When a storm leaves our nameless protagonist shipwrecked on a desert island, he naturally turns all of his efforts to escaping his plight. Unfortunately, every raft he builds is destroyed by a giant red turtle whenever he sets out to sea. In his frustration, he attacks his nemesis, only to find that it later transforms into a beautiful young woman. As the man gets to know his new companion, he starts to abandon his thoughts of escape, in favour of building a life with her on the island.
A co-production of Studio Ghibli and a European studio, The Red Turtle is a film that transcends language – not least because it lacks dialogue of any sort. The plot may seem slightly unusual – how often do oversized turtles turn into beautiful women, even in anime – but it also comes with a powerful simplicity that ensures that the spoken word is not needed. We never learn the name of our protagonist, but we feel for him at every stage of his life, from the frustration and anger of his early failed attempts to leave the island, to the tenderness of the relationship he forms with the turtle-woman. With every event that befalls the couple, we find ourselves either cheering on their happiness, or desperately hoping that they will be okay. And when the curtain finally falls on their tale, we depart wordlessly, but none the less emotionally moved by the experience.
Visually, the animation is clean and simple, but with a richness that adds to life on the island. Entertaining flourishes like the trials and tribulations of a succession of tiny crabs inject some light-heartedness into proceedings. And while there is no dialogue, this is not a silent film – there are plenty of sound effects and a stirring soundtrack designed to enhance the emotional impact.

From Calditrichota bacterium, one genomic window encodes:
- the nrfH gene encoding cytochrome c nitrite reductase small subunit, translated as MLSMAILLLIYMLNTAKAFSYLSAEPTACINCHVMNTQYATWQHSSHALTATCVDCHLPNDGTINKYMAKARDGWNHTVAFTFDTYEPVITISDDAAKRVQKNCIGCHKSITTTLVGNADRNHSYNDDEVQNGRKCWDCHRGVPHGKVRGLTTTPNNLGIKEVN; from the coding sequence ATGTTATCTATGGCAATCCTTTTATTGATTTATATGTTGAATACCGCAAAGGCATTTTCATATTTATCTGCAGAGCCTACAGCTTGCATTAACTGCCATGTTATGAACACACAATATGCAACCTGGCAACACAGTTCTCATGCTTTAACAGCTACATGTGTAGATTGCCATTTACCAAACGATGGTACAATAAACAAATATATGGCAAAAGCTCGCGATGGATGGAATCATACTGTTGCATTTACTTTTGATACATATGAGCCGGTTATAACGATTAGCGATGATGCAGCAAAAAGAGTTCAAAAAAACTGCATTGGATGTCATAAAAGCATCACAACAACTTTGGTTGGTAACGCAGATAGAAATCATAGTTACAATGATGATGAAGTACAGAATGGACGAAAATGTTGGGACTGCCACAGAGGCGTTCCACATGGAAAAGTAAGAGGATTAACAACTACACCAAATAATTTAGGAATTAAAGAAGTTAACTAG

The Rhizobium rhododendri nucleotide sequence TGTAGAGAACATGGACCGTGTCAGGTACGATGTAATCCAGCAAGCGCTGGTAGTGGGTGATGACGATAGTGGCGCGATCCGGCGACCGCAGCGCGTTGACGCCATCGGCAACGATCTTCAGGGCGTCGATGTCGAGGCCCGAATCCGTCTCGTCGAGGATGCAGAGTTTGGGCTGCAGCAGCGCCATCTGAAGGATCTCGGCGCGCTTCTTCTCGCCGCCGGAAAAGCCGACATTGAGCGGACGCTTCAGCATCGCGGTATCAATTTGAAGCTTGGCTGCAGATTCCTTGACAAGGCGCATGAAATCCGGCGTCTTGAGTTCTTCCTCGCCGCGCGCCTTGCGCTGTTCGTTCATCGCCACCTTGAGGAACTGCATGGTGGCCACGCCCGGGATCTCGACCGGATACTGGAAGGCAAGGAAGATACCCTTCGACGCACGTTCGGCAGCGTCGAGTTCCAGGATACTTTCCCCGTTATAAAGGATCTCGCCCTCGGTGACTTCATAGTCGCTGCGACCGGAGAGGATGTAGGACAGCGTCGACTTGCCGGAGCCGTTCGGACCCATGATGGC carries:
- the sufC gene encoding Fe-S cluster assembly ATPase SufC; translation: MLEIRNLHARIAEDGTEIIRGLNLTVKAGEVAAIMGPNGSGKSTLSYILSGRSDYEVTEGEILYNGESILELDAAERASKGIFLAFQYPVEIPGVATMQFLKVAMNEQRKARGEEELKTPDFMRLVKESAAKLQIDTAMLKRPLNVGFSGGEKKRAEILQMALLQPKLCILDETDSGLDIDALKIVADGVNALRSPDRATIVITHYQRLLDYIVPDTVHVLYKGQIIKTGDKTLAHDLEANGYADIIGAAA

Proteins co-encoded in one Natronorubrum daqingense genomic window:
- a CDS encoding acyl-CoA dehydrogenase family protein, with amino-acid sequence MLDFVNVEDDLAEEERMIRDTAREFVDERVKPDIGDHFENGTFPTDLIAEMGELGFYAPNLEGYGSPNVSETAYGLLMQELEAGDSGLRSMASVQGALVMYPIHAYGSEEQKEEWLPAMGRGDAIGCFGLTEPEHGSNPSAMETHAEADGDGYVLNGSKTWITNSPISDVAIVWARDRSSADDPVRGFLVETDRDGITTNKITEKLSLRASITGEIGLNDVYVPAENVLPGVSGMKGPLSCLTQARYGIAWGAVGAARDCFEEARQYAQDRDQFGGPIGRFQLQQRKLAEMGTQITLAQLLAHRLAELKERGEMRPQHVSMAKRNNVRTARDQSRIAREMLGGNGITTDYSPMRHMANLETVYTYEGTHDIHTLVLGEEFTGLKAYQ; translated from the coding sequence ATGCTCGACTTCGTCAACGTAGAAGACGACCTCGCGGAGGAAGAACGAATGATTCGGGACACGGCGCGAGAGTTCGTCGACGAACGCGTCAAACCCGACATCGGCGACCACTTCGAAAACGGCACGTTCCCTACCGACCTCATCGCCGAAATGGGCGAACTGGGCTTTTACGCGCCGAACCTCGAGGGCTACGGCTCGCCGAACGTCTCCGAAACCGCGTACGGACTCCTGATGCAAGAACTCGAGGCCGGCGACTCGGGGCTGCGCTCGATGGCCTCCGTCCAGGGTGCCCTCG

Clearly a lot of work has gone into making such a simple and streamlined movie as The Red Turtle, and it’s an effort that viewers can appreciate. If you want to be immersed in another world for a couple of hours, this is a good choice.
It wouldn’t be fair to review The Red Turtle on anything other than its own merits, but it’s worth giving the film credit for being enjoyable despite the uncomfortable circumstances under which I watched it. A screening was put on at a local pub in October as part of the Cheltenham Literature festival, and given that said pub shows a lot of films, I foolishly imagined they had a decent set up. Not so – it was just a room way out the back of the main pub, with a handful of uncomfortable seating options, and so much light streaming in that had the film had subtitles, I wouldn’t have been able to read any of them. In fact, I had to abandon my plans to stay for the subsequent screening of In This Corner of the World, as the thought of an additional two hours of discomfort was more than I could bear!